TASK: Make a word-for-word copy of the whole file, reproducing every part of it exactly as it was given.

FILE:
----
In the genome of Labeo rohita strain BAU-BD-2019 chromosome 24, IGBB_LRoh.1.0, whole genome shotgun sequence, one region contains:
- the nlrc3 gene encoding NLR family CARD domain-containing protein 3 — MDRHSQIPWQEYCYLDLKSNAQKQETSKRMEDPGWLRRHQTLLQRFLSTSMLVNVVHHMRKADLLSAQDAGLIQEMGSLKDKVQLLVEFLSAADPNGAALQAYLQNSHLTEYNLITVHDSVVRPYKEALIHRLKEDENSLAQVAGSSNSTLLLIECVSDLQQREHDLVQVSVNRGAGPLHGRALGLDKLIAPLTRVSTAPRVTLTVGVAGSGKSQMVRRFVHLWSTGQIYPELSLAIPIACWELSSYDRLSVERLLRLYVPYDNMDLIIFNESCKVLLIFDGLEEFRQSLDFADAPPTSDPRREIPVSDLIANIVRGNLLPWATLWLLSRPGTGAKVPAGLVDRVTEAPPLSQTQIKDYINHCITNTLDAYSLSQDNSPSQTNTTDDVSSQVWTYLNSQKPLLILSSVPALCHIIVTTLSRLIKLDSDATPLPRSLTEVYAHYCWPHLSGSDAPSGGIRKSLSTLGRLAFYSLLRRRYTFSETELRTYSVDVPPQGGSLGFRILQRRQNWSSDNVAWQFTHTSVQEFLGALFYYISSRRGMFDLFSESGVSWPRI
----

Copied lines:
In the genome of Labeo rohita strain BAU-BD-2019 chromosome 24, IGBB_LRoh.1.0, whole genome shotgun sequence, one region contains:
- the nlrc3 gene encoding NLR family CARD domain-containing protein 3 — MDRHSQIPWQEYCYLDLKSNAQKQETSKRMEDPGWLRRHQTLLQRFLSTSMLVNVVHHMRKADLLSAQDAGLIQEMGSLKDKVQLLVEFLSAADPNGAALQAYLQNSHLTEYNLITVHDSVVRPYKEALIHRLKEDENSLAQVAGSSNSTLLLIECVSDLQQREHDLVQVSVNRGAGPLHGRALGLDKLIAPLTRVSTAPRVTLTVGVAGSGKSQMVRRFVHLWSTGQIYPELSLAIPIACWELSSYDRLSVERLLRLYVPYDNMDLIIFNESCKVLLIFDGLEEFRQSLDFADAPPTSDPRREIPVSDLIANIVRGNLLPWATLWLLSRPGTGAKVPAGLVDRVTEAPPLSQTQIKDYINHCITNTLDAYSLSQDNSPSQTNTTDDVSSQVWTYLNSQKPLLILSSVPALCHIIVTTLSRLIKLDSDATPLPRSLTEVYAHYCWPHLSGSDAPSGGIRKSLSTLGRLAFYSLLRRRYTFSETELRTYSVDVPPQGGSLGFRILQRRQNWSSDNVAWQFTHTSVQEFLGALFYYISSRRGMFDLFSESGVSWPRI